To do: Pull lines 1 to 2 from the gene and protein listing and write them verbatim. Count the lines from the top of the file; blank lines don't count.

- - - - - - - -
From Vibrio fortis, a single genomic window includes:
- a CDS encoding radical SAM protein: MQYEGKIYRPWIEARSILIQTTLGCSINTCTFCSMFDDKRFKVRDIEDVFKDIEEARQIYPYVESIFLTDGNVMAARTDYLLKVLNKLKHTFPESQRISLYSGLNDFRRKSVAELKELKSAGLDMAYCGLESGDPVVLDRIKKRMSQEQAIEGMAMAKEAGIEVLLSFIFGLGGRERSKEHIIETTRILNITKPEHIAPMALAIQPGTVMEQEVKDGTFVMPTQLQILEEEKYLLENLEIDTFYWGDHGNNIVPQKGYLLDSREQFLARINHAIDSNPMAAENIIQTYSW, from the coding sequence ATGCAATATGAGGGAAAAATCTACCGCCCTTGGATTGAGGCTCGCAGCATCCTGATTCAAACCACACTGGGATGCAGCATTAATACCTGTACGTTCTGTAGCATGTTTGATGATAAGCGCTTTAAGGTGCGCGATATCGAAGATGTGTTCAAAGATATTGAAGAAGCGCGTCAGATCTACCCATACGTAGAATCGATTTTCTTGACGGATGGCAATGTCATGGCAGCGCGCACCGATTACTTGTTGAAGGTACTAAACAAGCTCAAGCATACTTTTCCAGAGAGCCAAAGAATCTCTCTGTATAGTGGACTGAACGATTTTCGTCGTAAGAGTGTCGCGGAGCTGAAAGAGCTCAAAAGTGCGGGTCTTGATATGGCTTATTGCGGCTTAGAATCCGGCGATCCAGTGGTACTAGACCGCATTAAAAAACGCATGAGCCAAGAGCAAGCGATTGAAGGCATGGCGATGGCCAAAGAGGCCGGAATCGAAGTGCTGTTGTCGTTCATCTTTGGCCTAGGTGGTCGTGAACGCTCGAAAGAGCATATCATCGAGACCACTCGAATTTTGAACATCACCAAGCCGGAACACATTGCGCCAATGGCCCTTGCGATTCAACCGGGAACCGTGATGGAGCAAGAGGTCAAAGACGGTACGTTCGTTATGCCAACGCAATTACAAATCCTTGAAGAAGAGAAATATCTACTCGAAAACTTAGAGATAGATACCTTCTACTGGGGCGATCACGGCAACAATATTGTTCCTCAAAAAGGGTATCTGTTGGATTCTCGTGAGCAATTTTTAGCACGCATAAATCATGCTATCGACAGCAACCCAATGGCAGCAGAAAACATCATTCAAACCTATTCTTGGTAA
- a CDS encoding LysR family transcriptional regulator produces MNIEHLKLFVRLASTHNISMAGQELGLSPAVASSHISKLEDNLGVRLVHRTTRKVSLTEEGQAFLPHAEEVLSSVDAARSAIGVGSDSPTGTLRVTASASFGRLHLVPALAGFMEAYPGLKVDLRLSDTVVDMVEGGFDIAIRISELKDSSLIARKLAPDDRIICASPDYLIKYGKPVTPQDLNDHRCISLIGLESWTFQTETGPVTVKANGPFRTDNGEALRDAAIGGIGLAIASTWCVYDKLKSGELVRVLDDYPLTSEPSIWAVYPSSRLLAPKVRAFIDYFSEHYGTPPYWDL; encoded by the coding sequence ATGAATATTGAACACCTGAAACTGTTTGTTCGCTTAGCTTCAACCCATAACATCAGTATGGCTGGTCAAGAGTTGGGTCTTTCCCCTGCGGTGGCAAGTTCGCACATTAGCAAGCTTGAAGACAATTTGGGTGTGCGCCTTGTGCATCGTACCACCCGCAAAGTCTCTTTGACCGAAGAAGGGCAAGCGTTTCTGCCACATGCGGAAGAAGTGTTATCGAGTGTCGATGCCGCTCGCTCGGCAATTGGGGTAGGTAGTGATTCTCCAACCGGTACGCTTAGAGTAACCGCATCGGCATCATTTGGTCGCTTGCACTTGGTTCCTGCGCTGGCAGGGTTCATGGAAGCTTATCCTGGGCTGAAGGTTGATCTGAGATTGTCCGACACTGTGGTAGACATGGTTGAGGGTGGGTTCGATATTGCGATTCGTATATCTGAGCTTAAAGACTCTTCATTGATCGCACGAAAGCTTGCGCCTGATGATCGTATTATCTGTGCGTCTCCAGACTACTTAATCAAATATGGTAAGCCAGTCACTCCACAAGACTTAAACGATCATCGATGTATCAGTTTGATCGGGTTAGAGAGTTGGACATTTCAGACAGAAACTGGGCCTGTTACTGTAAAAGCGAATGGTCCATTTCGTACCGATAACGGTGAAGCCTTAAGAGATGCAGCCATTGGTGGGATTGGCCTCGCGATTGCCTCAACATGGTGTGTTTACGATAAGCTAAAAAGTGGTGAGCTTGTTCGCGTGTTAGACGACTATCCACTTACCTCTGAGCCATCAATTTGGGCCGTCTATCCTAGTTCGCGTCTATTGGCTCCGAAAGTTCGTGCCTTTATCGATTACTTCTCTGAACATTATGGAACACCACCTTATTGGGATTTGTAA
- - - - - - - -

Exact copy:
From Vibrio fortis, a single genomic window includes:
- a CDS encoding radical SAM protein: MQYEGKIYRPWIEARSILIQTTLGCSINTCTFCSMFDDKRFKVRDIEDVFKDIEEARQIYPYVESIFLTDGNVMAARTDYLLKVLNKLKHTFPESQRISLYSGLNDFRRKSVAELKELKSAGLDMAYCGLESGDPVVLDRIKKRMSQEQAIEGMAMAKEAGIEVLLSFIFGLGGRERSKEHIIETTRILNITKPEHIAPMALAIQPGTVMEQEVKDGTFVMPTQLQILEEEKYLLENLEIDTFYWGDHGNNIVPQKGYLLDSREQFLARINHAIDSNPMAAENIIQTYSW, from the coding sequence ATGCAATATGAGGGAAAAATCTACCGCCCTTGGATTGAGGCTCGCAGCATCCTGATTCAAACCACACTGGGATGCAGCATTAATACCTGTACGTTCTGTAGCATGTTTGATGATAAGCGCTTTAAGGTGCGCGATATCGAAGATGTGTTCAAAGATATTGAAGAAGCGCGTCAGATCTACCCATACGTAGAATCGATTTTCTTGACGGATGGCAATGTCATGGCAGCGCGCACCGATTACTTGTTGAAGGTACTAAACAAGCTCAAGCATACTTTTCCAGAGAGCCAAAGAATCTCTCTGTATAGTGGACTGAACGATTTTCGTCGTAAGAGTGTCGCGGAGCTGAAAGAGCTCAAAAGTGCGGGTCTTGATATGGCTTATTGCGGCTTAGAATCCGGCGATCCAGTGGTACTAGACCGCATTAAAAAACGCATGAGCCAAGAGCAAGCGATTGAAGGCATGGCGATGGCCAAAGAGGCCGGAATCGAAGTGCTGTTGTCGTTCATCTTTGGCCTAGGTGGTCGTGAACGCTCGAAAGAGCATATCATCGAGACCACTCGAATTTTGAACATCACCAAGCCGGAACACATTGCGCCAATGGCCCTTGCGATTCAACCGGGAACCGTGATGGAGCAAGAGGTCAAAGACGGTACGTTCGTTATGCCAACGCAATTACAAATCCTTGAAGAAGAGAAATATCTACTCGAAAACTTAGAGATAGATACCTTCTACTGGGGCGATCACGGCAACAATATTGTTCCTCAAAAAGGGTATCTGTTGGATTCTCGTGAGCAATTTTTAGCACGCATAAATCATGCTATCGACAGCAACCCAATGGCAGCAGAAAACATCATTCAAACCTATTCTTGGTAA